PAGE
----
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Housing Management in Broiler Farming

Housing Management in Broiler Farming


It is ideal to fence a broiler farm or unit to reduce human traffic which will reduce an incidence 

of disease outbreak and birds theft. These birds are most commonly raised on deep-litter in 

Traditional poultry houses and sometimes in backyard poultry houses. 

Chickens can also be raised in modern commercial chicken house. The length of the house for 

rearing can be a manageable dimension but the width can be of 11 or 15 metres for sufficient 

natural ventilation.

Also Read:  Indispensible nutrition for raising broiler


Reducing the floor space thereby increasing population per unit space results to overcrowding, 

increased mortality, cannibalism, reduced feed efficiency, uneven growth, and increase breast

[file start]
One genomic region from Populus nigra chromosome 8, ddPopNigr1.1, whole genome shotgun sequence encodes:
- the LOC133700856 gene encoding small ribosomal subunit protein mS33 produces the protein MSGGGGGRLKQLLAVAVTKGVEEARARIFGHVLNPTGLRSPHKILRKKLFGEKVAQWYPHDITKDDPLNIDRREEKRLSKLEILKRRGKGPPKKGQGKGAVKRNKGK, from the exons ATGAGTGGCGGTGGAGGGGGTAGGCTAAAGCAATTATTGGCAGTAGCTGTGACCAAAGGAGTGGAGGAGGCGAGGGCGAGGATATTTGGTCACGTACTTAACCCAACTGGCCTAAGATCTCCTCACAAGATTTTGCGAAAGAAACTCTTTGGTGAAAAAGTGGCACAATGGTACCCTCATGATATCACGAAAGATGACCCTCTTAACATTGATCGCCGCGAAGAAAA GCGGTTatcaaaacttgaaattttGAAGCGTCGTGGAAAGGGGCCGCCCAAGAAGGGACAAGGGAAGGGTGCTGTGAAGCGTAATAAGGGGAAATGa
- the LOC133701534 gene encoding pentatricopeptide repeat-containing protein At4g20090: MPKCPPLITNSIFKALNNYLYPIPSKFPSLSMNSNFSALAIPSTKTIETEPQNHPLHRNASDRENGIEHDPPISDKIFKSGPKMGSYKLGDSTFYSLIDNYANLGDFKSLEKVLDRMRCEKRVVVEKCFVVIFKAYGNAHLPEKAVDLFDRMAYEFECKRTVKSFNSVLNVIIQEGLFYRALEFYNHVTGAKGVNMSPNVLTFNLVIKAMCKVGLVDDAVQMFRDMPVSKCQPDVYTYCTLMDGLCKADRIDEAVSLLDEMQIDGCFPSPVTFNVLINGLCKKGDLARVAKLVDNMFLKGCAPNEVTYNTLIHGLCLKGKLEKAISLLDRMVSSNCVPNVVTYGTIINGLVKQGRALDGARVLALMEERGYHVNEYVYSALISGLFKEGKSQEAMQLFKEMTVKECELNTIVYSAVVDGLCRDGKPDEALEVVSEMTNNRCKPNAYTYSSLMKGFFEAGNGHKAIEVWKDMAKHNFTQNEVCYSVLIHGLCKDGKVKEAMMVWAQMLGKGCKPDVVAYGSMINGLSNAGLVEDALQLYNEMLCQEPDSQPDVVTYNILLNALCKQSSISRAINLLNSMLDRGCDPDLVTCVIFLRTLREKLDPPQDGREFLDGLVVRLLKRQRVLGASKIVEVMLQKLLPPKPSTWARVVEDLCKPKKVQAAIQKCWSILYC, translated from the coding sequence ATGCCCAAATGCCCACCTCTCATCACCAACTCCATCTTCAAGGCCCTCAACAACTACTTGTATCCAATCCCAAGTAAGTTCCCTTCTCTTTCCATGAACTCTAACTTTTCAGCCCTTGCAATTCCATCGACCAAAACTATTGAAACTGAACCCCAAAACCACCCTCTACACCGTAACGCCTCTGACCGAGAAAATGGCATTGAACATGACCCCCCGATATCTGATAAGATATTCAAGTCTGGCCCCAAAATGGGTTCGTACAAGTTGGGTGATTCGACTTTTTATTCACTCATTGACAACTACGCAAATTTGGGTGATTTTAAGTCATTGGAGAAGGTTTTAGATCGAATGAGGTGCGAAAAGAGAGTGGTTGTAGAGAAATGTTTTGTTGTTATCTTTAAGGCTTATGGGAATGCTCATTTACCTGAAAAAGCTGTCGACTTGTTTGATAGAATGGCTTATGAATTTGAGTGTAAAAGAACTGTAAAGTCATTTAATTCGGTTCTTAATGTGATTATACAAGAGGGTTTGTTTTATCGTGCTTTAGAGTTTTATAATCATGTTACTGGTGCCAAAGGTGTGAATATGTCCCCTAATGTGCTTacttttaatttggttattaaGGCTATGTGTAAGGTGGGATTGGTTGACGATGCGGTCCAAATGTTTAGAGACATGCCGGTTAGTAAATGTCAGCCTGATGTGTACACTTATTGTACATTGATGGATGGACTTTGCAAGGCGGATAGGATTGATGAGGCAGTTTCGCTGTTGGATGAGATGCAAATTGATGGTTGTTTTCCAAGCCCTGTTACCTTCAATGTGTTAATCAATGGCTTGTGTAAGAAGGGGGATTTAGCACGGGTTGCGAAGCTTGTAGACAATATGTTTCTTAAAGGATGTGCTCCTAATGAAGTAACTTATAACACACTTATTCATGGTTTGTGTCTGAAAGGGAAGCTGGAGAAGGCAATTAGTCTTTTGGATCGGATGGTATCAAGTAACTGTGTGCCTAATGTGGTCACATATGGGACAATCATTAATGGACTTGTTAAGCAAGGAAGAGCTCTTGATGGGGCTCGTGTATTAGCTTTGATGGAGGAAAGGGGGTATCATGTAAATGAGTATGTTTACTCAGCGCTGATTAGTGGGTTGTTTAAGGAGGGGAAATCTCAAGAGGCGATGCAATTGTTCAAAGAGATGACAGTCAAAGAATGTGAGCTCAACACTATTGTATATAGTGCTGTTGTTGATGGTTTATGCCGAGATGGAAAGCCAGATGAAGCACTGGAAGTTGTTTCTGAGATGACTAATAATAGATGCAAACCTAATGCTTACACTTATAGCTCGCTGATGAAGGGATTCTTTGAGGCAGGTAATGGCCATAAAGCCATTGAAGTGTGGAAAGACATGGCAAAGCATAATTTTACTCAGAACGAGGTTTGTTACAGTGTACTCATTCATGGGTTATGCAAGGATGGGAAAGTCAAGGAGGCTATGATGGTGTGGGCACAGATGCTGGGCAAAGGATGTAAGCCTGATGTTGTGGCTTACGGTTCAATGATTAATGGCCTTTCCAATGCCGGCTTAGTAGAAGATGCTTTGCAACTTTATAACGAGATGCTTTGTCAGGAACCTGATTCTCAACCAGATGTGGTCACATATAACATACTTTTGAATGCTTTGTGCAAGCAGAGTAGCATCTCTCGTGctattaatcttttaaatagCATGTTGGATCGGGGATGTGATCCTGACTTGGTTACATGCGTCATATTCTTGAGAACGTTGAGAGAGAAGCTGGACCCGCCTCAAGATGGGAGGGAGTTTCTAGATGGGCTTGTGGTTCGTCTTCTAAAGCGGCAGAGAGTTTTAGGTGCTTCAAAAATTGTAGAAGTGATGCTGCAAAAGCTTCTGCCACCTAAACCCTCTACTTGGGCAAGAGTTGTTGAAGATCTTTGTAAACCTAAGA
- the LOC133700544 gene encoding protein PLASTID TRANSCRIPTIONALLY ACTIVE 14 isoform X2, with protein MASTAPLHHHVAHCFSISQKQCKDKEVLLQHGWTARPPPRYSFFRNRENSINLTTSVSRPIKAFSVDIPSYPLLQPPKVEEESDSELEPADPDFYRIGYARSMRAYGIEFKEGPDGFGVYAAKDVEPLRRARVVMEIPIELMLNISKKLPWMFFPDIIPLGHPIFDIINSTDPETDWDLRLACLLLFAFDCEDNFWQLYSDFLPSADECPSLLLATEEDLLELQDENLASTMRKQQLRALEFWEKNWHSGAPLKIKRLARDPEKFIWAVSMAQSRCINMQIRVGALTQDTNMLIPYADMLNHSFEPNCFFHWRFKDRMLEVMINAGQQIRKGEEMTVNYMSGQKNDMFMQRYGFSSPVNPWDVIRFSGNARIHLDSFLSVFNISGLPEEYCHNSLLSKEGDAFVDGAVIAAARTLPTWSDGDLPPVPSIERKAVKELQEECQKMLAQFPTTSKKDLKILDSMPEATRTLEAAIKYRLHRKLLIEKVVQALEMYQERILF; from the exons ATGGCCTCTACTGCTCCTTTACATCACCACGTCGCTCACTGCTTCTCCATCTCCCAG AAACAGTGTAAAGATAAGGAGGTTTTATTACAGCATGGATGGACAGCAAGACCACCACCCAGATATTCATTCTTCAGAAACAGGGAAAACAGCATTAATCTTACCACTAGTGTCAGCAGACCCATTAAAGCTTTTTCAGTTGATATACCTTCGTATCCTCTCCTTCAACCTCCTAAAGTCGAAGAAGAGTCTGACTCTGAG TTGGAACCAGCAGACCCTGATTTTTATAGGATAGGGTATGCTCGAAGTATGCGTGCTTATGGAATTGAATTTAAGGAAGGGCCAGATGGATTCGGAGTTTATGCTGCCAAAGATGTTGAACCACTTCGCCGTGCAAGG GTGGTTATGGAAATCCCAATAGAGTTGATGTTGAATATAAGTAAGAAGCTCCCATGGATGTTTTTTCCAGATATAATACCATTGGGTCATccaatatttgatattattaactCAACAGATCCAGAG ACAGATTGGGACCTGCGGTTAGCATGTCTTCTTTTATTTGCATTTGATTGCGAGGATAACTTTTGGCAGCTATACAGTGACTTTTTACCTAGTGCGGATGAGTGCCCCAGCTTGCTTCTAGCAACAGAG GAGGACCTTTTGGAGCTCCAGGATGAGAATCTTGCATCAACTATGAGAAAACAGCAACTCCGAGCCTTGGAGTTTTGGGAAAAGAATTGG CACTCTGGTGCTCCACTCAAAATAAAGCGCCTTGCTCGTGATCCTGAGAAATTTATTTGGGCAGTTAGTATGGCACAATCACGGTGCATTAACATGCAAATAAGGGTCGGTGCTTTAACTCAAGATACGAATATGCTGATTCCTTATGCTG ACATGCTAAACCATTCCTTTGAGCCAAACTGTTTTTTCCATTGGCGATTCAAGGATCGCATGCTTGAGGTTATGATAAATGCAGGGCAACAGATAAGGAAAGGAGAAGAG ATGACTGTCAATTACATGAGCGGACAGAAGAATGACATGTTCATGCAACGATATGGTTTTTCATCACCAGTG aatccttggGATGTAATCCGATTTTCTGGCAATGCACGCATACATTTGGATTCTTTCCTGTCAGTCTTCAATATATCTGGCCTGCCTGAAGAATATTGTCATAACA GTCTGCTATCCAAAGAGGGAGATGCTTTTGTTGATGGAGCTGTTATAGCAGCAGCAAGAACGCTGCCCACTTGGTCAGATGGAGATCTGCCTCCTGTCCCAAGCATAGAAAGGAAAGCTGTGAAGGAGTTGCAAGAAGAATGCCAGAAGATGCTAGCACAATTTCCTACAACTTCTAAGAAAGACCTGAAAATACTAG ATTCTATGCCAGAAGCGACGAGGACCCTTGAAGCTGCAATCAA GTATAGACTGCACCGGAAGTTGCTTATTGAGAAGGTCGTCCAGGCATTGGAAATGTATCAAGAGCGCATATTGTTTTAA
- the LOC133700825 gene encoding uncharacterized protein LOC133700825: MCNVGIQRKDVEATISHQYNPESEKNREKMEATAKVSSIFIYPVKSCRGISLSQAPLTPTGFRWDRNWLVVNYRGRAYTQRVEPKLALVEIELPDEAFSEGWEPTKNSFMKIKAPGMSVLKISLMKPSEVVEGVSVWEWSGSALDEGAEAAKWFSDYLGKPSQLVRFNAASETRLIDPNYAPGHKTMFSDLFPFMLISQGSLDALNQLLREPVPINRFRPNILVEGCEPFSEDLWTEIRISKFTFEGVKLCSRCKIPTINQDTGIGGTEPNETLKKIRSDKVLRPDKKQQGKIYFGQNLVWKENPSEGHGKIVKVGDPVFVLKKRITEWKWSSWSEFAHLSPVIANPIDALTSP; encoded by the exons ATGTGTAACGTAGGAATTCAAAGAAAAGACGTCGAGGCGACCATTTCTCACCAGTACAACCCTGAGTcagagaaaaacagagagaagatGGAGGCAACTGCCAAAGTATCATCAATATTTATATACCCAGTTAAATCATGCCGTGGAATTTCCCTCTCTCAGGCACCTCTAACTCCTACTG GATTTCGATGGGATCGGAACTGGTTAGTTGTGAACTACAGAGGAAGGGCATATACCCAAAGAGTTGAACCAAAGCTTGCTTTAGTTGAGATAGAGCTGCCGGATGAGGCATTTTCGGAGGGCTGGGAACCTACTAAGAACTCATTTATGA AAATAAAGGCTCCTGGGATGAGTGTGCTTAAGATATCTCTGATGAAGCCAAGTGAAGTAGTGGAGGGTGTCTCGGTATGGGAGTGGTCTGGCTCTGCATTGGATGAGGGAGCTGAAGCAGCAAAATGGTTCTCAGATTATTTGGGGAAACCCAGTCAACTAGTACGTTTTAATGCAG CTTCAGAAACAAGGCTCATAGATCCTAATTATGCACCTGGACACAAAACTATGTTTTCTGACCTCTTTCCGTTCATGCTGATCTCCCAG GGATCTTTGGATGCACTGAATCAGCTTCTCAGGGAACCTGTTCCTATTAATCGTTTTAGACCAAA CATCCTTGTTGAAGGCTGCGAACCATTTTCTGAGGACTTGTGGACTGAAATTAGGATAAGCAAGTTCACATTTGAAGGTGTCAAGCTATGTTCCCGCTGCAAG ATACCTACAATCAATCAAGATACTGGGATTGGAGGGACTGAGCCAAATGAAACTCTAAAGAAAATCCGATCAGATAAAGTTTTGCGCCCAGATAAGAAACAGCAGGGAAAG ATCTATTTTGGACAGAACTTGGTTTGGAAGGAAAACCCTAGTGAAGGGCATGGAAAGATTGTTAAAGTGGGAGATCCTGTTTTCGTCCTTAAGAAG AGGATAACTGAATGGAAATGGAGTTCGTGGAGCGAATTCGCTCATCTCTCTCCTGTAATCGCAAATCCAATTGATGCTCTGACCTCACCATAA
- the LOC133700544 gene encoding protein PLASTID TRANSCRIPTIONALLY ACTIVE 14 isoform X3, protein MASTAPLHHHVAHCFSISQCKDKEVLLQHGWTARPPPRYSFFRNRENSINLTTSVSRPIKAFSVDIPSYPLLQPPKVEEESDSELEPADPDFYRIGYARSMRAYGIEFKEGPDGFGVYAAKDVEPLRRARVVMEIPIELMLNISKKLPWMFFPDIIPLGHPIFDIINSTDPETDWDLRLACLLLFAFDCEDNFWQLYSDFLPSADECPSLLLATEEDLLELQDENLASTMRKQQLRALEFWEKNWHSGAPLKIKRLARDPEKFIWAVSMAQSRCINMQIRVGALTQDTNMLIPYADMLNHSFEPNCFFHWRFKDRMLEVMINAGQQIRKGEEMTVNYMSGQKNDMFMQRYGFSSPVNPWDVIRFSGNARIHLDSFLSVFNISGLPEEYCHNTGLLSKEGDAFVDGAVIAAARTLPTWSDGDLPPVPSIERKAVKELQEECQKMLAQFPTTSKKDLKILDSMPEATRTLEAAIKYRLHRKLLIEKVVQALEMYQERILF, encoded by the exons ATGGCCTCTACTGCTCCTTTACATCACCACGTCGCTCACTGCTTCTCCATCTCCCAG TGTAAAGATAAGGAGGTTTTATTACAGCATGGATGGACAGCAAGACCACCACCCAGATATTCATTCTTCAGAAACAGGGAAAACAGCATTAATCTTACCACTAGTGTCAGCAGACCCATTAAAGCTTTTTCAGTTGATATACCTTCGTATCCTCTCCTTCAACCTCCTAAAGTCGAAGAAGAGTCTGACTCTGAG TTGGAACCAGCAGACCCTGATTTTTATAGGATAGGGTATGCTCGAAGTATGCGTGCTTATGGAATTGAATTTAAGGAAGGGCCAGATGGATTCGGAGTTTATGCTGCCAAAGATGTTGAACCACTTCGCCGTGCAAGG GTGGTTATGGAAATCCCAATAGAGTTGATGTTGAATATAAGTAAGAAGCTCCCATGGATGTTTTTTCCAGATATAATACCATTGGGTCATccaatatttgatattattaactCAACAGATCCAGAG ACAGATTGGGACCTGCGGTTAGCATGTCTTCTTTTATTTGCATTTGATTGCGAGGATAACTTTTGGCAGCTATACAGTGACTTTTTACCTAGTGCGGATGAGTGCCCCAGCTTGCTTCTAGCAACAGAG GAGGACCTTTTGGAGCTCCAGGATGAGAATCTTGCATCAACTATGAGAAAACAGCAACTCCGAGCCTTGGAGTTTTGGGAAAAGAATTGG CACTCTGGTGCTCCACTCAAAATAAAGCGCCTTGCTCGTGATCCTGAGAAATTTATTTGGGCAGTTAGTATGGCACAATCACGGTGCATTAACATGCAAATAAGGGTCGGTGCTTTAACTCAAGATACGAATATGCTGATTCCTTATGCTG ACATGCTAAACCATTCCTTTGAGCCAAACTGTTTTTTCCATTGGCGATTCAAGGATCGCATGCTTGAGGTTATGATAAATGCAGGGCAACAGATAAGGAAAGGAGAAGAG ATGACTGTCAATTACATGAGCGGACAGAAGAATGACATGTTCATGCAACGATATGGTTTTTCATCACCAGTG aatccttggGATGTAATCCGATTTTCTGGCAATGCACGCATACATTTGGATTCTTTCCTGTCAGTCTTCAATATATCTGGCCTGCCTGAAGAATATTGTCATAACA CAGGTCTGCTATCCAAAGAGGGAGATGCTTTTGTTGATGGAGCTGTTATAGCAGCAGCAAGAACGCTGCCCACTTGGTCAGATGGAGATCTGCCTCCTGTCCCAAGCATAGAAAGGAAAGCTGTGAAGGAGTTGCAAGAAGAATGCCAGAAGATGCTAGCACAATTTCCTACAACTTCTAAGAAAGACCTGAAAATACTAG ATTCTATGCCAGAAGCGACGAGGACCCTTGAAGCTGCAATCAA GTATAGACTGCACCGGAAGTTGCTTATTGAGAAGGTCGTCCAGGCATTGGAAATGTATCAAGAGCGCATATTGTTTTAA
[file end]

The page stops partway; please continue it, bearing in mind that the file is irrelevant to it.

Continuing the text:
blister incidence. The more the floor space provided per bird, the more the average mature 

body weight.


Also Read: How to improve feed efficiency in broiler?


For large-scale commercial broiler production, the broiler population in a house can be as high 

as 10,000-50,000. Maximum recommended population per pen when using deep-litter is 2,500 

for ease of management. Broilers can be raised in cages (battery cage system) as well as on the 

floor (deep-litter system). When raise in cages, more birds are raised per unit space.



Broiler farmers have used various lighting programmes for broiler production ranging from lack

of supplementary lighting to all-night lighting with one hour of darkness in environmentally 

controlled poultry houses. The reasons for the one hour of light per day is to accustom the birds 

to some darkness in the event of accidental darkness in such event, birds will not be frightened

and stampede with consequent injury. The light provided to broiler should not be too bright to 

reduce bird activity. It should just be bright enough for the birds to find their feed and water. 

Also Read:  Food Consumption in Broiler Feed

For conventional housing, supplementary light may not be provided at night. Research has found

that there is no significant advantage in providing supplementary light at night.